The idea that they are more concerned with outcomes than costs is pretty funny, and something you just made up.

#34 | Posted by Corky at 2017-12-12 02:12 PM | Reply

How about Aetna. They're the ones who classified it as experimental.

Shills gotta shill.

It's probably considered experimental because it has a lower efficacy rate than a lobotomy.

They'd rather put the girl through more pain and suffering and expose her to more risk because God knows they don't want to pay for a lobotomy if the laser surgery doesn't work.

Or they could be the first medical insurance company ever to have compassion. I guess it's 50/50 as to which one it is.

#35 | Posted by jpw at 2017-12-12 02:32 PM | Reply | Newsworthy 1

"How about Aetna. They're the ones who classified it as experimental."
Shills gotta shill.
It's probably considered experimental because it has a lower efficacy rate than a lobotomy.
They'd rather put the girl through more pain and suffering and expose her to more risk because God knows they don't want to pay for a lobotomy if the laser surgery doesn't work.
Or they could be the first medical insurance company ever to have compassion. I guess it's 50/50 as to which one it is.
#35 | Posted by jpw at 2017-12-12 02:32 PM | Reply | Flag:
| Newsworthy 1

Other laser procedures have higher success and immediate recovery rates, in fact. Laser surgeries are replacing their other, more expensive practice that invent life-long dependencies, so represent a serious decline in medical costs which impact the masses that insurers control. AETNA doesn't want to let go control of money.

Why isn't marijuana used in the United States for even experimental medical therapies? They didn't own the crop, no money.

Throughout "therapy" these doctors at the behest of insurers will test their patients to verify they are not illegally getting help from marijuana.

Money witches, the lot.

#36 | Posted by redlightrobot at 2017-12-12 03:02 PM | Reply

"You do know there is a whole industry based on just rebilling insurance companies for denials, that they use programs like Access to pull out codes and such which insurance companies play games with. My daughter worked for such a company, in one year they collected over $5 million for just one hospital."

I think that's mostly due to codes, as you mentioned. Not stuff like this. If your point is that insurance companies are --------, fine.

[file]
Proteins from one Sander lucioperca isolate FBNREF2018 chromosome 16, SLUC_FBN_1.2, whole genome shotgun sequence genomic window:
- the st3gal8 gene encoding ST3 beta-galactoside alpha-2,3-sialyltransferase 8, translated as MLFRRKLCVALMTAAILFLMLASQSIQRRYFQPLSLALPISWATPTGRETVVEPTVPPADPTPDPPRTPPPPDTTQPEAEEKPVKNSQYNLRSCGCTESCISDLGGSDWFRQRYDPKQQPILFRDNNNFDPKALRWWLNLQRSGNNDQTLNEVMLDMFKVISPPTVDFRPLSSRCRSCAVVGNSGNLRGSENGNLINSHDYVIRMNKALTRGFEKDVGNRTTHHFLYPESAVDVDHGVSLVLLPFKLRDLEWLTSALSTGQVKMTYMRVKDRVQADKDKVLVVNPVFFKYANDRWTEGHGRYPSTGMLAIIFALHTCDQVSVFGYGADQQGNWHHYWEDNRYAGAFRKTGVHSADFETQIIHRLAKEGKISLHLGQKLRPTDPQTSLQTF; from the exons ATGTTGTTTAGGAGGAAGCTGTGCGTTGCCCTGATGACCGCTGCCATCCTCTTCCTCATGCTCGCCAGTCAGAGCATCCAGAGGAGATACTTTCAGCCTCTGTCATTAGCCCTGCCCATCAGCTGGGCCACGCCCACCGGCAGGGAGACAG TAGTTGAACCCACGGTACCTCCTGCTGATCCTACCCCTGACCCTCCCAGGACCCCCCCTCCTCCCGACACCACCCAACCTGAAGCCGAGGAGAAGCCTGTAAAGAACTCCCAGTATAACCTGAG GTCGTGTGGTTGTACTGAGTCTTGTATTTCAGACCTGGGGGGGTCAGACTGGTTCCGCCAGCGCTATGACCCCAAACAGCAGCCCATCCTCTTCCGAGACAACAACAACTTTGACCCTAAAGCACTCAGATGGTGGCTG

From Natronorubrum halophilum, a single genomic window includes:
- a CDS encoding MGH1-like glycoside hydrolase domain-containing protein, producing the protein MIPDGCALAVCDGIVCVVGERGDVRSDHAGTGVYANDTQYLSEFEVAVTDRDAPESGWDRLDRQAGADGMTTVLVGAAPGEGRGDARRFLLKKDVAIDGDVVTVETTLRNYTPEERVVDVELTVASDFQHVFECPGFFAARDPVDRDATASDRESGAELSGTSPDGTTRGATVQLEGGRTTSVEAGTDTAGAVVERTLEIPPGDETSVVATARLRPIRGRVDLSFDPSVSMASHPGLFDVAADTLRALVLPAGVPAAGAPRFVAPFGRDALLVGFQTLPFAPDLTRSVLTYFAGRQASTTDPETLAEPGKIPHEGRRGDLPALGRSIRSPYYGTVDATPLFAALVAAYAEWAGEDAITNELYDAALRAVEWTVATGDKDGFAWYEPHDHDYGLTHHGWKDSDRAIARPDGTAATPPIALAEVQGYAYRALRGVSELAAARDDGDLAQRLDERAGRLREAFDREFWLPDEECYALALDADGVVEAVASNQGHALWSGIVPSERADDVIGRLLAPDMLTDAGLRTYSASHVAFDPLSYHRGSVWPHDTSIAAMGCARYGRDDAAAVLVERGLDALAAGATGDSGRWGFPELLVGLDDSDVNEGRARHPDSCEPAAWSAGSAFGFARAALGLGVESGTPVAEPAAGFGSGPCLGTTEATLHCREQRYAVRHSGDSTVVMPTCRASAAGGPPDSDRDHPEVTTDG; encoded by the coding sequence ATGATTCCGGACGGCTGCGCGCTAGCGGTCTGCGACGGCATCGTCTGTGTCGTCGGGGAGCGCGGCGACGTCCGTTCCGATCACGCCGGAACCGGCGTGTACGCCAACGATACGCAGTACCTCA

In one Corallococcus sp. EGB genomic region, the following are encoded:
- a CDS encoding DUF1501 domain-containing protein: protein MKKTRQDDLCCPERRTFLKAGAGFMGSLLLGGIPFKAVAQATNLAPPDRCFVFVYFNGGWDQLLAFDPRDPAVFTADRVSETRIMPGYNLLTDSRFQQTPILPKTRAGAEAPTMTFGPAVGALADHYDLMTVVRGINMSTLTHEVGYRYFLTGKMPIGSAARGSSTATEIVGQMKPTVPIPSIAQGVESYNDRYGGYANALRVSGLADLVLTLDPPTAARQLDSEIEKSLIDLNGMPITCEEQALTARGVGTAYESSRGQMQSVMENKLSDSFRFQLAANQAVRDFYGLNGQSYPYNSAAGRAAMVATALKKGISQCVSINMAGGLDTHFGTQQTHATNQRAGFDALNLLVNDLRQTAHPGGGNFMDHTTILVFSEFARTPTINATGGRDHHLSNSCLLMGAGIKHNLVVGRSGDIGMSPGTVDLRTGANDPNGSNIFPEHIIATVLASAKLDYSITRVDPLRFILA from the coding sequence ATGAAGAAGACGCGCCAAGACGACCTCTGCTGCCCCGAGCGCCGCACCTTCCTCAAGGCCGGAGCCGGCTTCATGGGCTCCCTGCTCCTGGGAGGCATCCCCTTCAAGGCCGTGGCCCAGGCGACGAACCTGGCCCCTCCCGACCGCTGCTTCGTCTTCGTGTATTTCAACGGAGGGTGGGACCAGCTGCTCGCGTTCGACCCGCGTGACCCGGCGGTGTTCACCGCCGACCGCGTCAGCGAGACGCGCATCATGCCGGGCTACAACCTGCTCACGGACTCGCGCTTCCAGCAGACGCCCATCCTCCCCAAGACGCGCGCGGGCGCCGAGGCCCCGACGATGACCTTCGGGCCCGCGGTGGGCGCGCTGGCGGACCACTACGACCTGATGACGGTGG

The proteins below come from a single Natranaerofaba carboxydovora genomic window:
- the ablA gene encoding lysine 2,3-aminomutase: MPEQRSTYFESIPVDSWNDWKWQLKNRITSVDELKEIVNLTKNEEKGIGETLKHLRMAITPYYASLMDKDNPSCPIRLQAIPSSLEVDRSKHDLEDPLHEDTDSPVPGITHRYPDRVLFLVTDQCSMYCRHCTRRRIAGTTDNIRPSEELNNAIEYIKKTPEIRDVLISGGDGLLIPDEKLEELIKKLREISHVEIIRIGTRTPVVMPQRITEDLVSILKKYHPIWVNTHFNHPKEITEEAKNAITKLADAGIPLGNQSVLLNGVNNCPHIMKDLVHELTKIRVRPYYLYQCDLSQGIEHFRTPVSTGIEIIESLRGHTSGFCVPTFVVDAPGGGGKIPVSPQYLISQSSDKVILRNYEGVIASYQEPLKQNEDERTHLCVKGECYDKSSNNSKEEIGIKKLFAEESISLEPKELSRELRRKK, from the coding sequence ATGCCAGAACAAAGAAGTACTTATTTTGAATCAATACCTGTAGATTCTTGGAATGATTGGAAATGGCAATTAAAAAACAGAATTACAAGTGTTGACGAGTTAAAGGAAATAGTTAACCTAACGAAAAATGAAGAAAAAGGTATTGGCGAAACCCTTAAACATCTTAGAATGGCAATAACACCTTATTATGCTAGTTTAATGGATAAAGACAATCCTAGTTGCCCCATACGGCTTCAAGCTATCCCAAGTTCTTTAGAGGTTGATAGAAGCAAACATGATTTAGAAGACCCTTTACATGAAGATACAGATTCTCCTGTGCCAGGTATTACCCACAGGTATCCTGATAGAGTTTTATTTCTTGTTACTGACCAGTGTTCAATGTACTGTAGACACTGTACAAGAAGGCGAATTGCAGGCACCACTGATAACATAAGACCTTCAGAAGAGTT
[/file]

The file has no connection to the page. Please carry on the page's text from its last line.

But a lot of providers lie and cheat when submitting claims....to both insurance carriers and medicare.

#37 | Posted by eberly at 2017-12-12 03:20 PM | Reply

"I mean, why else would they deny the procedure?"

Take your MBA.
Wipe your ass with it.
There's your answer.

#38 | Posted by snoofy at 2017-12-12 03:29 PM | Reply

Corky and JPW, is laser ablation for seizures covered by medicare?

#39 | Posted by PinkyanTheBrain at 2017-12-12 05:34 PM | Reply

That's why Aetna DID AUTHORIZE the more expensive procedure.

#25 | POSTED BY MADBOMBER

Actually its because the family won't take the far more expensive, invasive procedure a good chunk of the time. Especially if it involves the family paying a chunk of the medical bill....and say cutting off a good chunk of your daughter's skull.

#40 | Posted by Sycophant at 2017-12-12 06:27 PM | Reply

the insurance cos must go.

#41 | Posted by ichiro at 2017-12-12 07:11 PM | Reply

"Take your MBA. Wipe your ass with it. There's your answer."

Another...um "shill" who didn't read the article...I know, I know..Shill is JPW's word. I need to come up with my own term for left-wingers who make comments without thought. How does stooge sound?

...Anyway, I know you didn't read the article because, if you had, you'd know that Aetna did authorize the more expensive procedure...the one with a higher probability of success. They made the rational choice. I get that as a progressive, rationality is not really your thing.

"Actually its because the family won't take the far more expensive, invasive procedure a good chunk of the time. Especially if it involves the family paying a chunk of the medical bill....and say cutting off a good chunk of your daughter's skull."

Instead they want a lower cost procedure that offers a significantly lower rate of success.

What do you think Aetna should do if the parents wanted to send her to a witch doctor in return for thousands of dollars?

#42 | Posted by madbomber at 2017-12-12 08:43 PM | Reply

"But a lot of providers lie and cheat when submitting claims....to both insurance carriers and medicare."

Yeah. Spun another way, progressives could have easily characterized this as unnecessary and costly care that was just going to drive up medical costs even higher.

#43 | Posted by madbomber at 2017-12-12 08:44 PM | Reply

Everything that is a natural monopoly should be operated in the best interests of the public. This creates the most competitive organization for any country in a global marketplace. Internet access, education, water, sewer, electricity, roads, bridges, mail and health care are all natural monopolies.

#44 | Posted by bayviking at 2017-12-12 09:25 PM | Reply | Newsworthy 1

- Instead they want a lower cost procedure that offers a significantly lower rate of success.

Merely repeating the lie without addressing the points made in rebuttal in 34 and 35 makes you look quite disingenuous.

So, a true reflection.

#45 | Posted by Corky at 2017-12-12 10:24 PM | Reply

Corky and JPW, is laser ablation for seizures covered by medicare?